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Axel’s e3: Still Poisonous…

November 5th, 2018 13 comments

Since e3 Poison was published, I have incorporated some of Axel’s ideas into my repertoire from time to time. Yesterday was one such occasion; I thought it could make for a worthwhile blog post, as it is a good example of how a reasonable player (2100 strength) may quickly go wrong when confronted with an unfamiliar set-up.

Andrew Greet – Patrick Coffey
SNCL, 04.11.2018

1.d4 e6 2.Nf3 c5 3.e3
Pat Coffey has been known to play all kinds of weird openings. I had already suffered a bad defeat in the morning round against IM Bryson, so for this game I was happy to keep things solid.

3…Nf6 4.c4 d5 5.Nc3
One of my early games with the e3 Poison continued 5.a3 cxd4 6.exd4 Be7 7.Nc3 0–0 8.c5 Ne4 9.Bd3 Nxc3 10.bxc3 b6 11.h4!? and, though I got into some trouble in the early middlegame, I eventually won in Greet – Williams, Dundee 2017.

5…a6
An important alternative is 5…cxd4 6.exd4 when White will most likely have to play with an IQP.

6.cxd5 exd5 7.Be2 Nc6 8.0–0
It’s Greet – Williams in reverse, with an extra tempo for White. There is a lot to be said for playing IQP positions from both sides, as this is one of the most fundamental pawn structures which can arise from many different openings.

Read more…

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Woodpecker Wednesday (Week 8 recap)

September 19th, 2018 32 comments

Welcome to my eighth and final Woodpecker Method training blog. It was the 25th of July when I started on this journey, with the initial aim of solving 984 exercises (comprising all 222 Easy and 762 Medium exercises in the book) over a 28-day period, followed by repeated cycles with the final goal of solving all 984 within a single day.

As usual, I’ll start by recapping my results from previous cycles.

1st cycle: 1033 minutes; 88.9% accuracy

2nd cycle: 663 minutes; 93.7% accuracy

3rd cycle: 366 minutes; 98.7% accuracy

As I explained in last week’s blog post, I decided to adapt the schedule in order to finish early and give myself time to recover before the Batumi Olympiad. So, rather than three more cycles lasting 4 days, 2 days and 1 day, I went for two more cycles, lasting 3 days and 1 day respectively.

Cycle 4

I solved all exercises in a combined 267 minutes. I was happy with this time, which knocked 27% off my time from the previous cycle. I didn’t write down my answers or keep score this time, for a couple of reasons:

* In my third cycle I was already close to 99% accuracy, so there didn’t seem much point in tracking what could only have been a small improvement.

* I already knew most of the solutions quite thoroughly, so it seemed logical to skip writing/checking answers in order to save time.

There were still a few positions where certain details of the solutions remained unclear in my head. Whenever that happened, I noted the number of the exercise and my answer, then checked the solution at the end of the session.

Cycle 5

The big one! Solving 984 exercises in one day sounded daunting at the beginning, especially after reading Axel’s story on page 9 of the book about spending 22 hours in a basement! Read more…

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Woodpecker Wednesday (Week 7 recap)

September 12th, 2018 22 comments

Welcome to the latest Woodpecker Method training blog. It feels strange to say that the training program is approaching its end when I am only up to my third cycle, but the ever-shortening time limits mean that there is, indeed, not much time remaining. First, let me recap my results from previous cycles, using a set of 984 exercises.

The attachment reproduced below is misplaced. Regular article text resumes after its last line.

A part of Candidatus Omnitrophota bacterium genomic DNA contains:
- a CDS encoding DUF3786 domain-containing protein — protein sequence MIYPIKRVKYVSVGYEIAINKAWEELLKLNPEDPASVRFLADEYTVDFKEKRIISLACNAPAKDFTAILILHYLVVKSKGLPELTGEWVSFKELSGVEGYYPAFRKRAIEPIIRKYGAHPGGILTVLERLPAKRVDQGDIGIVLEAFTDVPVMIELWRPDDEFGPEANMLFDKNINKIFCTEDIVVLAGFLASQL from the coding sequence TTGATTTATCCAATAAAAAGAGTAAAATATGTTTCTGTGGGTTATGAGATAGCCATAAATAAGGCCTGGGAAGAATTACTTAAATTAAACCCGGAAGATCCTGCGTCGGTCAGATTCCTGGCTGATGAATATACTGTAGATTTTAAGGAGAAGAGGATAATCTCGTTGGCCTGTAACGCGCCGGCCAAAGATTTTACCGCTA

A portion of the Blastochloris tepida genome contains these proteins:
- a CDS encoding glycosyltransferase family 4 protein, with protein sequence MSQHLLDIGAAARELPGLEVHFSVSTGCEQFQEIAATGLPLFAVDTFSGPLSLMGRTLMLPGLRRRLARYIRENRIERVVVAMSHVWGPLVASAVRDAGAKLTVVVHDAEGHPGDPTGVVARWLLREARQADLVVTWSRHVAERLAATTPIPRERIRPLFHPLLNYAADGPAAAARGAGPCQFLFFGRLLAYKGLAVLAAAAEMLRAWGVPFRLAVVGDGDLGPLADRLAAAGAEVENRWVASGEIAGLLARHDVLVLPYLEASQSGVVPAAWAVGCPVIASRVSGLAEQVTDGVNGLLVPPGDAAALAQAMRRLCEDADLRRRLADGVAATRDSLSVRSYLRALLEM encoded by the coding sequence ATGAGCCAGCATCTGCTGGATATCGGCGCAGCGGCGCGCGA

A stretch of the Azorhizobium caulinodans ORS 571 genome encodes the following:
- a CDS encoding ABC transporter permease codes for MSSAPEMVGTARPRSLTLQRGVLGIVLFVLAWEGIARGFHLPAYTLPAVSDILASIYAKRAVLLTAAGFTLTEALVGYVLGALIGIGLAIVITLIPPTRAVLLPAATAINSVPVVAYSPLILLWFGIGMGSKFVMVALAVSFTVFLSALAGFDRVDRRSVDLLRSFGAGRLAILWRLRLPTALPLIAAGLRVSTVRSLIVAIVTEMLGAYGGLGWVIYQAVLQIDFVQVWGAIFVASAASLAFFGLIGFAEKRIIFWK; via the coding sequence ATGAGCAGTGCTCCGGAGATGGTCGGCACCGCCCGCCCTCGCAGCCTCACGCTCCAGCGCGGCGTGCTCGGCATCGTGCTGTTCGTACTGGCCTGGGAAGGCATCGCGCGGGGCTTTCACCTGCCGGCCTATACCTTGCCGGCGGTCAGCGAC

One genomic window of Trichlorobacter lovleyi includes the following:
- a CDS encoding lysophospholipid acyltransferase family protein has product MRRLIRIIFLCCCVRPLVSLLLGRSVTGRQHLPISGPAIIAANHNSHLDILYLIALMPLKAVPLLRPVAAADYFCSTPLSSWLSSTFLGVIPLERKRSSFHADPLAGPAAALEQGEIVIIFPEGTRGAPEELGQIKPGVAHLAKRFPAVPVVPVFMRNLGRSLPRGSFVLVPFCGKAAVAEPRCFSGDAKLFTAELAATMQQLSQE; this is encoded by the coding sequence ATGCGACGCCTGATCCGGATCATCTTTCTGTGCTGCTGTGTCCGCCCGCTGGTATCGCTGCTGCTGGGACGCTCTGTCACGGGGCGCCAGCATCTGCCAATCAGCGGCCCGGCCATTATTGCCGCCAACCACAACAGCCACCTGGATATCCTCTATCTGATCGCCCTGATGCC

1st cycle: 1033 minutes; 88.9% accuracy

2nd cycle: 663 minutes; 93.7% accuracy

Adapting the Schedule

I finished my second cycle on the night of Wednesday the 5th. After taking a look ahead at the number of days before the Olympiad, I decided to bend one of the ‘rules’ of the method, and avoided taking a rest day before starting my third cycle. I wouldn’t normally have skipped the rest day, but if I followed the exact schedule of training days and rest days as prescribed in the book, I would have had to solve 984 exercises in the morning before the first round of the Olympiad!

Despite making that change to save myself a day, the prospect of burnout and insufficient recovery time was still weighing on my mind these past few days. To solve 984 exercises in a day, then plunge straight into a high-level event the very next day, seemed to be asking for trouble. I asked Axel and Hans Read more…

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Woodpecker Wednesday (Week 6 recap)

September 5th, 2018 37 comments


Welcome to the sixth of our weekly Woodpecker Method training blogs. I have one day remaining in my second (14-day) cycle, and I know several of our blog readers are at a similar stage. In last week’s post, I noted my numbers in the second cycle as 450 exercises (222 Easy, 228 Medium), solved at over 95% accuracy in 238 minutes. As of last night, the totals were 858 exercises, with accuracy at 93.8% and time 548 minutes. Average speed and accuracy have declined slightly since last week, which is to be expected, since the Easy exercises made up a significant chunk of last week’s total. Although I don’t yet have a final second-cycle total to compare with my first, it’s obvious that my overall speed and accuracy are on track to be considerably better.

I’ve left myself 126 exercises to solve on the last day, which is a little on the high side, but I should manage it okay – Read more…

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Woodpecker Wednesday (Week 5 recap)

August 29th, 2018 29 comments

Welcome to the latest Woodpecker Method training blog. It’s now five weeks since the book was published, which for me has meant spending four weeks completing my first cycle of exercises (984 in total), followed by one rest day with no chess, followed by the last six days working on my second cycle. From the comments to previous blog posts, I see that a number of you guys have already finished your first cycles and several others are approaching that stage.